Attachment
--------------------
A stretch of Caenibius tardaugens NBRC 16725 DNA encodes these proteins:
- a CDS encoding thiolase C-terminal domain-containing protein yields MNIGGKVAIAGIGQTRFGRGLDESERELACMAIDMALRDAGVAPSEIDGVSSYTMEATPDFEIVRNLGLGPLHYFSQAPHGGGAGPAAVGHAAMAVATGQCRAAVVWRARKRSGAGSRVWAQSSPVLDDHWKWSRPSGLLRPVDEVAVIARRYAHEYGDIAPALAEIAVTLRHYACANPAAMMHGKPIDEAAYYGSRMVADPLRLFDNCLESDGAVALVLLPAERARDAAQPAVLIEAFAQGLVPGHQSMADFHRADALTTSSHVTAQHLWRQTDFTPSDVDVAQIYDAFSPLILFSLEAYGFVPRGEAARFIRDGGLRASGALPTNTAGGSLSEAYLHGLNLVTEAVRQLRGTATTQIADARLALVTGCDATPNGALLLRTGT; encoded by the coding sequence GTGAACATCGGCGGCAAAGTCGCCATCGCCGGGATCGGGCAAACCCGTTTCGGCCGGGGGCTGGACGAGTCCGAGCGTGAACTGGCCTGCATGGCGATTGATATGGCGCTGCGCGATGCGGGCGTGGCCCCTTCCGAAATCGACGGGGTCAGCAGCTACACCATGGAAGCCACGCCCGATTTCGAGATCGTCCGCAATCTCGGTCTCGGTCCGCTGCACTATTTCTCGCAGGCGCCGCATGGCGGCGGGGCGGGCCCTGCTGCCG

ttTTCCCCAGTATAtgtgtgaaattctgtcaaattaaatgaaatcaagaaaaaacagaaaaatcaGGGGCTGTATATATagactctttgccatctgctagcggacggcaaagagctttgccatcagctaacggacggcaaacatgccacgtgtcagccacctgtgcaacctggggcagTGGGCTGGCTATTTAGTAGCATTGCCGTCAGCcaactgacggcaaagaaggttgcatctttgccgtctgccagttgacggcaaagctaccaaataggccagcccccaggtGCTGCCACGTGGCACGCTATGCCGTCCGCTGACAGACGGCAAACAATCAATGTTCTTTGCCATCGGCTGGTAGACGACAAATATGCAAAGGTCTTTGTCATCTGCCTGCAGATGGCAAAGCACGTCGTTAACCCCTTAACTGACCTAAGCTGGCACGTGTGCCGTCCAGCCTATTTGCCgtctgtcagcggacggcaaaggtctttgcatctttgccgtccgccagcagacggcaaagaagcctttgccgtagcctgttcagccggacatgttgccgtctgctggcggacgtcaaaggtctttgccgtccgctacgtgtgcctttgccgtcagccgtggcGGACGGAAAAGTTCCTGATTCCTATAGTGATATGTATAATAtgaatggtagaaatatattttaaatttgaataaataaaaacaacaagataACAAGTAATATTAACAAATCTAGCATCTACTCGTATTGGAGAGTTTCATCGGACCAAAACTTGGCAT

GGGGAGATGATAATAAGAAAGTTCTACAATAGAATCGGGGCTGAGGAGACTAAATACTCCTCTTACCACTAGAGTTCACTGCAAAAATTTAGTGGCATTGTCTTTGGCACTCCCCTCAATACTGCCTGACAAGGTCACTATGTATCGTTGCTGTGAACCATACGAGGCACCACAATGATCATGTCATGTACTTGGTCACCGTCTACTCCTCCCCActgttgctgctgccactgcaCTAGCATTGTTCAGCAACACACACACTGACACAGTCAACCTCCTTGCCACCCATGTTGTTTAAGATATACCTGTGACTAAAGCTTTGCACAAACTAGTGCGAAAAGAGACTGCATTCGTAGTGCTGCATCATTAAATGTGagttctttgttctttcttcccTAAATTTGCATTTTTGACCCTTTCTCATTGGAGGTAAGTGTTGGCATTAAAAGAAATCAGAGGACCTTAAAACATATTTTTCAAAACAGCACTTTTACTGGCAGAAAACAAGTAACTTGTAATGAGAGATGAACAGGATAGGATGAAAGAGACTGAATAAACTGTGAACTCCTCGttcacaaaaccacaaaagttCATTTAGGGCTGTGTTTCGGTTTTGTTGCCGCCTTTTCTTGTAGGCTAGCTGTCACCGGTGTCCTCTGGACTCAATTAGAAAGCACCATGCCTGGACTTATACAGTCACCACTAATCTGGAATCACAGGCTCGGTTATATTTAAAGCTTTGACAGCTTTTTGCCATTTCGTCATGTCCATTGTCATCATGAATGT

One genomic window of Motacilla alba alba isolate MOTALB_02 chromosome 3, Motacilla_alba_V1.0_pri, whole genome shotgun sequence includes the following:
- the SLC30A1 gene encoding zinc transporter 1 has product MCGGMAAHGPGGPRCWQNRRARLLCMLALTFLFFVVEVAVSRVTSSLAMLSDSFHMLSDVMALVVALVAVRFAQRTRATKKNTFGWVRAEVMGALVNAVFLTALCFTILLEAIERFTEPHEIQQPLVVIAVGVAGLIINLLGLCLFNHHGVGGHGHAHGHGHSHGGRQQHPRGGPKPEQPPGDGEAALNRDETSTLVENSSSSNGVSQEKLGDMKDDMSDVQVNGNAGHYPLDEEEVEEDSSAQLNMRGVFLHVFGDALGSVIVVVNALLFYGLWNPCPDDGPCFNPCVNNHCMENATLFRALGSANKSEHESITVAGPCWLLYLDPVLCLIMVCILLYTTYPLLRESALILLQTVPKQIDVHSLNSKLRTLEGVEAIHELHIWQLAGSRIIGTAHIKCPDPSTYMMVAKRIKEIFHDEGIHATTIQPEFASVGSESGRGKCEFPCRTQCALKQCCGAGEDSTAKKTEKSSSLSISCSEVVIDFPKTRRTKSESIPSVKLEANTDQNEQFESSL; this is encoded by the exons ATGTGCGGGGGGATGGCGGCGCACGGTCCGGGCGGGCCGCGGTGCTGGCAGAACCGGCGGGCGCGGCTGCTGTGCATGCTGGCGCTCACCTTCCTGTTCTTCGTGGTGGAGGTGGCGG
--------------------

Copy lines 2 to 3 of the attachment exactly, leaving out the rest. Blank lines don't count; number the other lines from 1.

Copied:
- a CDS encoding thiolase C-terminal domain-containing protein yields MNIGGKVAIAGIGQTRFGRGLDESERELACMAIDMALRDAGVAPSEIDGVSSYTMEATPDFEIVRNLGLGPLHYFSQAPHGGGAGPAAVGHAAMAVATGQCRAAVVWRARKRSGAGSRVWAQSSPVLDDHWKWSRPSGLLRPVDEVAVIARRYAHEYGDIAPALAEIAVTLRHYACANPAAMMHGKPIDEAAYYGSRMVADPLRLFDNCLESDGAVALVLLPAERARDAAQPAVLIEAFAQGLVPGHQSMADFHRADALTTSSHVTAQHLWRQTDFTPSDVDVAQIYDAFSPLILFSLEAYGFVPRGEAARFIRDGGLRASGALPTNTAGGSLSEAYLHGLNLVTEAVRQLRGTATTQIADARLALVTGCDATPNGALLLRTGT; encoded by the coding sequence GTGAACATCGGCGGCAAAGTCGCCATCGCCGGGATCGGGCAAACCCGTTTCGGCCGGGGGCTGGACGAGTCCGAGCGTGAACTGGCCTGCATGGCGATTGATATGGCGCTGCGCGATGCGGGCGTGGCCCCTTCCGAAATCGACGGGGTCAGCAGCTACACCATGGAAGCCACGCCCGATTTCGAGATCGTCCGCAATCTCGGTCTCGGTCCGCTGCACTATTTCTCGCAGGCGCCGCATGGCGGCGGGGCGGGCCCTGCTGCCG

ttTTCCCCAGTATAtgtgtgaaattctgtcaaattaaatgaaatcaagaaaaaacagaaaaatcaGGGGCTGTATATATagactctttgccatctgctagcggacggcaaagagctttgccatcagctaacggacggcaaacatgccacgtgtcagccacctgtgcaacctggggcagTGGGCTGGCTATTTAGTAGCATTGCCGTCAGCcaactgacggcaaagaaggttgcatctttgccgtctgccagttgacggcaaagctaccaaataggccagcccccaggtGCTGCCACGTGGCACGCTATGCCGTCCGCTGACAGACGGCAAACAATCAATGTTCTTTGCCATCGGCTGGTAGACGACAAATATGCAAAGGTCTTTGTCATCTGCCTGCAGATGGCAAAGCACGTCGTTAACCCCTTAACTGACCTAAGCTGGCACGTGTGCCGTCCAGCCTATTTGCCgtctgtcagcggacggcaaaggtctttgcatctttgccgtccgccagcagacggcaaagaagcctttgccgtagcctgttcagccggacatgttgccgtctgctggcggacgtcaaaggtctttgccgtccgctacgtgtgcctttgccgtcagccgtggcGGACGGAAAAGTTCCTGATTCCTATAGTGATATGTATAATAtgaatggtagaaatatattttaaatttgaataaataaaaacaacaagataACAAGTAATATTAACAAATCTAGCATCTACTCGTATTGGAGAGTTTCATCGGACCAAAACTTGGCAT